More gudang

Postby JerryKarin » Fri Jul 21, 2006 4:19 pm

Another thought that I had was when it says life is 'attached' by the abdomen it meant literally, as through the umbilical cord. So that the process described mentally reverses the birth process, traveling back through the abdomen, umbilical cord (warm flow), womb (fixity) and back out of the vagina into the nothing which precedes existence.


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Postby Pamela » Fri Jul 21, 2006 4:38 pm

Hm...back into the ethers through reversed process of birth...That's very interesting Jerry.
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Postby Louis Swaim » Fri Jul 21, 2006 4:48 pm

Greetings Pam,

Re: “Was that what was scribed directly in the text you translated?
Or is that your interpretation?”

The author of the Daodejing did not use any footnotes. There are, however, many commentaries on the text, and many of them interpret the xuanpinmen (door of the dark/mysterious female) as the vagina, or analogically as the operation of the female energy in the greater scheme of things.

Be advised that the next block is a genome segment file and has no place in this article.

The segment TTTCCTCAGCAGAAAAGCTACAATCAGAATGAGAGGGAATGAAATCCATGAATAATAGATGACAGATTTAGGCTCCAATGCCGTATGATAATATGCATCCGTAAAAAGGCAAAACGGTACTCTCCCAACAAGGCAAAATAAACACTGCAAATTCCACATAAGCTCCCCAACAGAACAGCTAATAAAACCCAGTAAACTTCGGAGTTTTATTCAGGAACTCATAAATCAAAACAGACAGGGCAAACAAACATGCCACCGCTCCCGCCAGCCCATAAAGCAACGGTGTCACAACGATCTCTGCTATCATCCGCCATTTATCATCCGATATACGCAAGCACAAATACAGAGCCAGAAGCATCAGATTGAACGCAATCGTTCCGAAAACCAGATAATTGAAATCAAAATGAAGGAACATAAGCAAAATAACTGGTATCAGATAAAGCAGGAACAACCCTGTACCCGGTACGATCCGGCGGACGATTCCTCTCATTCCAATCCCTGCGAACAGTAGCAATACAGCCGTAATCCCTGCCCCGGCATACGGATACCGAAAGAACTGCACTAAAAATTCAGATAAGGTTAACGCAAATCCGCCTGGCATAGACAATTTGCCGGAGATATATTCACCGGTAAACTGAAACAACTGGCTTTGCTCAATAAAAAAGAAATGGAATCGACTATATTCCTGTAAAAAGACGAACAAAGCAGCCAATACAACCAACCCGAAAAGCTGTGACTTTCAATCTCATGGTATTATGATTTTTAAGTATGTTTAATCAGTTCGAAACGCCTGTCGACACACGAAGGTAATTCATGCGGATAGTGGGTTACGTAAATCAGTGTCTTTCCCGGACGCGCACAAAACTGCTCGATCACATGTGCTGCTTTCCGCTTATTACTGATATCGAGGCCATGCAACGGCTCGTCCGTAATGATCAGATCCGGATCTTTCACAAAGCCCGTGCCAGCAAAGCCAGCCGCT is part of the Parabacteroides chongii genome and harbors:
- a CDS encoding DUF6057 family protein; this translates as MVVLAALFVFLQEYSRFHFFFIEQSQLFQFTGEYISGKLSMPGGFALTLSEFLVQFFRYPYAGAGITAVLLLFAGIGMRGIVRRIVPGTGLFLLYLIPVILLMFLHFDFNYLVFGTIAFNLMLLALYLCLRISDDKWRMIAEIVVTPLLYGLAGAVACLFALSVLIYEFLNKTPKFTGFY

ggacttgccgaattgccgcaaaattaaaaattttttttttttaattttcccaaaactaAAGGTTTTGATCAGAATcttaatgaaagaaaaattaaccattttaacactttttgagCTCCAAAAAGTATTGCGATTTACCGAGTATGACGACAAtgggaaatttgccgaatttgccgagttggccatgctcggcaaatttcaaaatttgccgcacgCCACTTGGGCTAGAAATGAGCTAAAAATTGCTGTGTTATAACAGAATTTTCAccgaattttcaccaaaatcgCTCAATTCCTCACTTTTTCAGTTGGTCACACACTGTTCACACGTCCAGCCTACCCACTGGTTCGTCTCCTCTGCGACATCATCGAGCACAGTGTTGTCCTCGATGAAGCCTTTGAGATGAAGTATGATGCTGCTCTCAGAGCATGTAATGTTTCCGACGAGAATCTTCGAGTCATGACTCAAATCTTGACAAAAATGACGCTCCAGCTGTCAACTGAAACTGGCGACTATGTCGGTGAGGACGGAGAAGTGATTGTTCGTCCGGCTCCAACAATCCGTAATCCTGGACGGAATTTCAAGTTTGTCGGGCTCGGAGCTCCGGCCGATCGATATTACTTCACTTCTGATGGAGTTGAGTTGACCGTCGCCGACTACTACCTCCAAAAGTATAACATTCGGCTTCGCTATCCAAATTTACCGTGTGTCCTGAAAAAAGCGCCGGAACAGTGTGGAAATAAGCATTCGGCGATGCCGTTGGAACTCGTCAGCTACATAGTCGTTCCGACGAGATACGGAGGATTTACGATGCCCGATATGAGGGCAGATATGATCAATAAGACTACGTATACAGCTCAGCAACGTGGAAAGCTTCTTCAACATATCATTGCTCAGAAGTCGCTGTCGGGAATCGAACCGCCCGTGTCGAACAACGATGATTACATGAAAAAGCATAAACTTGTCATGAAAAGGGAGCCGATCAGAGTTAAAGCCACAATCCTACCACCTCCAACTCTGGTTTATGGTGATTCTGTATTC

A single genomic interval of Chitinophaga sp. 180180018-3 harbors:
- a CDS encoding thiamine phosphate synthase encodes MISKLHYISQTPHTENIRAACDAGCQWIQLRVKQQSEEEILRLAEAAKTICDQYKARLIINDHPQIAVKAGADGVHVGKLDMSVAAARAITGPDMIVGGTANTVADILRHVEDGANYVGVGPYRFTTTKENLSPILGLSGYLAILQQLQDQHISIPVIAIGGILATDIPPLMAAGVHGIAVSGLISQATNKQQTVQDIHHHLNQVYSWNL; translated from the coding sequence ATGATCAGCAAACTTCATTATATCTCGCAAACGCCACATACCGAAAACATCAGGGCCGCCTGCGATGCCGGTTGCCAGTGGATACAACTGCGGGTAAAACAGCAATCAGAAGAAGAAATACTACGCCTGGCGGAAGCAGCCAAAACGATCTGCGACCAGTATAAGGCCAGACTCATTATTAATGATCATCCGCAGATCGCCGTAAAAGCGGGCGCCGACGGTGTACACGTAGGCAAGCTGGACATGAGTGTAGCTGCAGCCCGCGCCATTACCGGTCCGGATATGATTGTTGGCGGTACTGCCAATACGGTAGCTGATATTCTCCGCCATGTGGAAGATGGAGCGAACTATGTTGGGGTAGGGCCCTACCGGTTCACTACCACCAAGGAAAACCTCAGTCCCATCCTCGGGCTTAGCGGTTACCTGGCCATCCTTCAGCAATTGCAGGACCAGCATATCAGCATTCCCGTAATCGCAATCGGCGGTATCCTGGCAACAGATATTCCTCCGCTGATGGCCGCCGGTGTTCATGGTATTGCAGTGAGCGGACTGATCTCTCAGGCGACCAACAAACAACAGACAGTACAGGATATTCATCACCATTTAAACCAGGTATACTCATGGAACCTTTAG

Take care,
Louis
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Postby Pamela » Fri Jul 21, 2006 4:57 pm

Hmm...alright...Thanks for your explanations Louis.

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Postby Louis Swaim » Fri Jul 21, 2006 4:59 pm

Greetings Jerry,

Re: “Aside from the quotes, the language is modern Chinese.”

Yes, clearly this is a modern summary of neidan practice, probably Quan Zhen, so it is difficult to determine how gudang comes into the picture in this particular document.

What is important, in my opinion, is that one could make a case that gudang is an explicit reference to abdominal breathing. In that regard, it seems related to its use in the taiji context. It would be interesting to know if gudang figures in early neidan texts, and if those practices were the path by which the term found its way into taiji usage.

Take care,
Louis
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Postby Pamela » Fri Jul 21, 2006 5:07 pm

Louis,